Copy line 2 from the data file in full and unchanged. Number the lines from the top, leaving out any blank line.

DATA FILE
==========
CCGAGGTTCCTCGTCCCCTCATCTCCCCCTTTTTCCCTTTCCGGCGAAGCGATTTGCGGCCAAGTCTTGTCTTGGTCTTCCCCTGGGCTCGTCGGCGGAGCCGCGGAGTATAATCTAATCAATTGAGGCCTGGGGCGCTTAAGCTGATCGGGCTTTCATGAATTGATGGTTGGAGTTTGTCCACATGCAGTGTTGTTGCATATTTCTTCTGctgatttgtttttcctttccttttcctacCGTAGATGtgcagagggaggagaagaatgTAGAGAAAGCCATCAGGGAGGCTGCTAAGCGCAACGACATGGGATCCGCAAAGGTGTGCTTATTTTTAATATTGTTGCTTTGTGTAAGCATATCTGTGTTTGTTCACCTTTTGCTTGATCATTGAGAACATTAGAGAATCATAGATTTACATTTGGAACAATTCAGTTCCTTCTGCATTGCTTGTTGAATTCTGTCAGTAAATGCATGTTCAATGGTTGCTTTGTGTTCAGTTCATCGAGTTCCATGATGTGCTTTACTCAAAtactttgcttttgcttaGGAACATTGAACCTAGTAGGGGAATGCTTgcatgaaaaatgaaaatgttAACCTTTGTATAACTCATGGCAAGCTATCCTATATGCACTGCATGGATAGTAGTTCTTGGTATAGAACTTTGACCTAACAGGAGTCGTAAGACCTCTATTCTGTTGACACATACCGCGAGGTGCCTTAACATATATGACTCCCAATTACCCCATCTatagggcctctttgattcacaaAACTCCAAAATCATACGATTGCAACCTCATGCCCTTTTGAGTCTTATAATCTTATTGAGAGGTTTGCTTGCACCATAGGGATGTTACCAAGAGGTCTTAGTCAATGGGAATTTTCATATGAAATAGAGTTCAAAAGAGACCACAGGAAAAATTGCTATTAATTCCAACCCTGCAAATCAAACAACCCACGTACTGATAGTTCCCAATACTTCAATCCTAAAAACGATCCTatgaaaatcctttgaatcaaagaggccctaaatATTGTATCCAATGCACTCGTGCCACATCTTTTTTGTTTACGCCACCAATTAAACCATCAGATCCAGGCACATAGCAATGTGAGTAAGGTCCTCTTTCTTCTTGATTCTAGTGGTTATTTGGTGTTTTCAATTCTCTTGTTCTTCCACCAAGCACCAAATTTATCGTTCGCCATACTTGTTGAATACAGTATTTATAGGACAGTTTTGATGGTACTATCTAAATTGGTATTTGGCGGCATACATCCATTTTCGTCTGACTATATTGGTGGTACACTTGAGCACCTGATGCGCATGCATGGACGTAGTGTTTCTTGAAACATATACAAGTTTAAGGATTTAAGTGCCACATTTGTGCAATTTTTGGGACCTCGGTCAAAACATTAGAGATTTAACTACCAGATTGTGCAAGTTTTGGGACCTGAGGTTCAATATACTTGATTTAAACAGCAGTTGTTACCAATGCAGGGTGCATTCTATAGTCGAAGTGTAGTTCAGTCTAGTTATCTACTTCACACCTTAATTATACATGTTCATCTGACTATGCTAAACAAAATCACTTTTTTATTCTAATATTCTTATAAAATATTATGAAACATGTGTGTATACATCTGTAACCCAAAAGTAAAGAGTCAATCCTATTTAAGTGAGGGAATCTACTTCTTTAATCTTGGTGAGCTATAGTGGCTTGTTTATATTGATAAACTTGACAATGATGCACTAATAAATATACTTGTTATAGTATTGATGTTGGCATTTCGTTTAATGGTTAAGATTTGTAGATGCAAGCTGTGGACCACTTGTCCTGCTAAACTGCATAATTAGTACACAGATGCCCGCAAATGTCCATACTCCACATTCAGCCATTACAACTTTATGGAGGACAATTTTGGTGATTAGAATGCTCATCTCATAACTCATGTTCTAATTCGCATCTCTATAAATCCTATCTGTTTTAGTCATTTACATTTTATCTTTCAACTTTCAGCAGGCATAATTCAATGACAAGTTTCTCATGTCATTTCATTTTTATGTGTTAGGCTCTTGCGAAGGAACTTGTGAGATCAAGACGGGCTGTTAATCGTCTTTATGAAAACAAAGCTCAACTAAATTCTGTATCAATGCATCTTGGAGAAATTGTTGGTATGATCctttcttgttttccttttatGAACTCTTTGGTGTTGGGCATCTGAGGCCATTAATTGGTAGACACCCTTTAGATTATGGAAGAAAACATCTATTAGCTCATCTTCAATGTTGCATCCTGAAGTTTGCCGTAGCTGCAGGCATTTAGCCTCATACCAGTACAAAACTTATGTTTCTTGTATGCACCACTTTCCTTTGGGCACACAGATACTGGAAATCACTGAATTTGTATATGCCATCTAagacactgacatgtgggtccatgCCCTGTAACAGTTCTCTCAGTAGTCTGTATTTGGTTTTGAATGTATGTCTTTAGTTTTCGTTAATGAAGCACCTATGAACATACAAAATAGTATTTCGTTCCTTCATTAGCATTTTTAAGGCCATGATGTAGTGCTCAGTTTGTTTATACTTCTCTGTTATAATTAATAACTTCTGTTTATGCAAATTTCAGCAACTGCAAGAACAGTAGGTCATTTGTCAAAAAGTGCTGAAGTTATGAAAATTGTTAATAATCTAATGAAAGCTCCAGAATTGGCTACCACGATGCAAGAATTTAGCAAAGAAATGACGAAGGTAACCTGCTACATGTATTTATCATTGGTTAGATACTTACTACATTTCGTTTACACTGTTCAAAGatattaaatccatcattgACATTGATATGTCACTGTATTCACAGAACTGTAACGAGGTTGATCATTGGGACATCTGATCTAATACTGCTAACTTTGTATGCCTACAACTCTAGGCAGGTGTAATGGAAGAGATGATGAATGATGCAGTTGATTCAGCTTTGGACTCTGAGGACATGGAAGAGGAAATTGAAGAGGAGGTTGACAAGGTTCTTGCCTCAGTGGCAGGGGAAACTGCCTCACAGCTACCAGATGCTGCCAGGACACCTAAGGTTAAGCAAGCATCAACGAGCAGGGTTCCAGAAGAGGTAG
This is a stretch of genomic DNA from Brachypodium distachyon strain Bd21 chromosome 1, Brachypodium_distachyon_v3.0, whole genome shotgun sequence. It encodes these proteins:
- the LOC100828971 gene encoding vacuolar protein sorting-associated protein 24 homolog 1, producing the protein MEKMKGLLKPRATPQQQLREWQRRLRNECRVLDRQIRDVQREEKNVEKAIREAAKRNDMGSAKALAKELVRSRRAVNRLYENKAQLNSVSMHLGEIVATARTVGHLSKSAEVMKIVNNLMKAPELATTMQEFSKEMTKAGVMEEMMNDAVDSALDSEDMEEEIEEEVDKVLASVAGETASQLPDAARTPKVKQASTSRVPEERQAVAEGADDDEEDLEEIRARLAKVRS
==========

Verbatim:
This is a stretch of genomic DNA from Brachypodium distachyon strain Bd21 chromosome 1, Brachypodium_distachyon_v3.0, whole genome shotgun sequence. It encodes these proteins: